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Proceedings Paper

Characterization of optical turbulence in a jet engine exhaust with Shack-Hartmenn wavefront sensor
Author(s): R. Deron; F. Mendez
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Paper Abstract

Airborne laser countermeasure applications (DIRCM) are hampered by the turbulence of jet engine exhaust. The effects of this source of perturbation on optical propagation have still to be documented and analyzed in order to get a better insight into the different mechanisms of the plume perturbations and also to validate CFD/LES codes. For that purpose, wave front sensing has been used as a non-intrusive optical technique to provide unsteady and turbulent optical measurements through a plume of a jet engine installed at a fixed point on the ground. The experiment has been implemented in October 2007 along with other optical measuring techniques at Volvo Aero Corporation (Trollhättan, Sweden). This study is part of a European research programme dealing with DIRCM issues. The Shack- Hartmann (SH) wave front sensing technique was employed. It consisted of 64 x 64 lenslets coupled to a 1024x1024 pixel Dalsa CCD sensor working at a sampling rate of 40 Hz. A 15 ns pulsed laser synchronized with the SH sensor enabled "freezing" turbulence in each SH image. The ability of the technique to substract a reference permitted a simple calibration procedure to ensure accurate and reliable measurements despite vibration environment. Instantaneous phases are reconstructed using Fourier techniques so as to obtain a better spatial resolution against turbulent effects. Under any given plume condition, overall tilt aberration prevails. Phase power spectra derived from phase statistics are drawn according to the plume main axis and to normal axis. They compare favorably well to the decaying Kolmogorov power law on a useful high spatial frequency range. Averaged phases are also decomposed into Zernike polynomials to analyze optical mode behavior according to engine status and to plume abscissa. With overall tilt removed, turbulent DSP's amplitude drops by a factor of 30 to 40 and mean aberrations by a factor of 10 from an abscissa 1 meter to another 3.5 meters away from the engine nozzle, due to quite different turbulent conditions.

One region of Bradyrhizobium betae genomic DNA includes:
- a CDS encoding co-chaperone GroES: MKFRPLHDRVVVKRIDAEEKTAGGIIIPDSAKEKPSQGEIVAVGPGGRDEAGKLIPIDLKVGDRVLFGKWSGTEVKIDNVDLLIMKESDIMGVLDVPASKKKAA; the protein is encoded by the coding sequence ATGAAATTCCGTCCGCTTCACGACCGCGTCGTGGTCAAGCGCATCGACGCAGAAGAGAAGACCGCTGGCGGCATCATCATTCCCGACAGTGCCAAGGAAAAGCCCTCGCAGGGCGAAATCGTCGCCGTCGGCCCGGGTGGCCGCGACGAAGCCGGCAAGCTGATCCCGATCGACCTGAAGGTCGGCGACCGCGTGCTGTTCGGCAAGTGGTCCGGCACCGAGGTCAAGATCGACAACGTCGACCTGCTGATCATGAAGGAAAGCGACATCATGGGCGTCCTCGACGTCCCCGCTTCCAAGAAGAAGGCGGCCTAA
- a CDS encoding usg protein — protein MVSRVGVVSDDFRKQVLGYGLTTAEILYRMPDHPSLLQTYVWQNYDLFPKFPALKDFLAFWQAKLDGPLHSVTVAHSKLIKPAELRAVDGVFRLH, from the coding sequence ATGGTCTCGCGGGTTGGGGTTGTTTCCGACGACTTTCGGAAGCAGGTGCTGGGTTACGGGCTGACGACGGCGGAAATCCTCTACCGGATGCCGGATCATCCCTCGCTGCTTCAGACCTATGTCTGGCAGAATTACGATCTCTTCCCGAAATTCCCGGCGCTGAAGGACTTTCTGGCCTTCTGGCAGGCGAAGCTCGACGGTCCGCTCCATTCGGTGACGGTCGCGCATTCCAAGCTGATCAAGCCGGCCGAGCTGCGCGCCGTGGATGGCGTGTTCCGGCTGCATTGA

Paper Details

Date Published: 2 October 2008
PDF: 12 pages
Proc. SPIE 7115, Technologies for Optical Countermeasures V, 71150F (2 October 2008); doi: 10.1117/12.803573
Show Author Affiliations
R. Deron, Office National d'Etudes et de Recherches Aérospatiales (France)
F. Mendez, Office National d'Etudes et de Recherches Aérospatiales (France)

Published in SPIE Proceedings Vol. 7115:
Technologies for Optical Countermeasures V
David H. Titterton; Mark A. Richardson, Editor(s)

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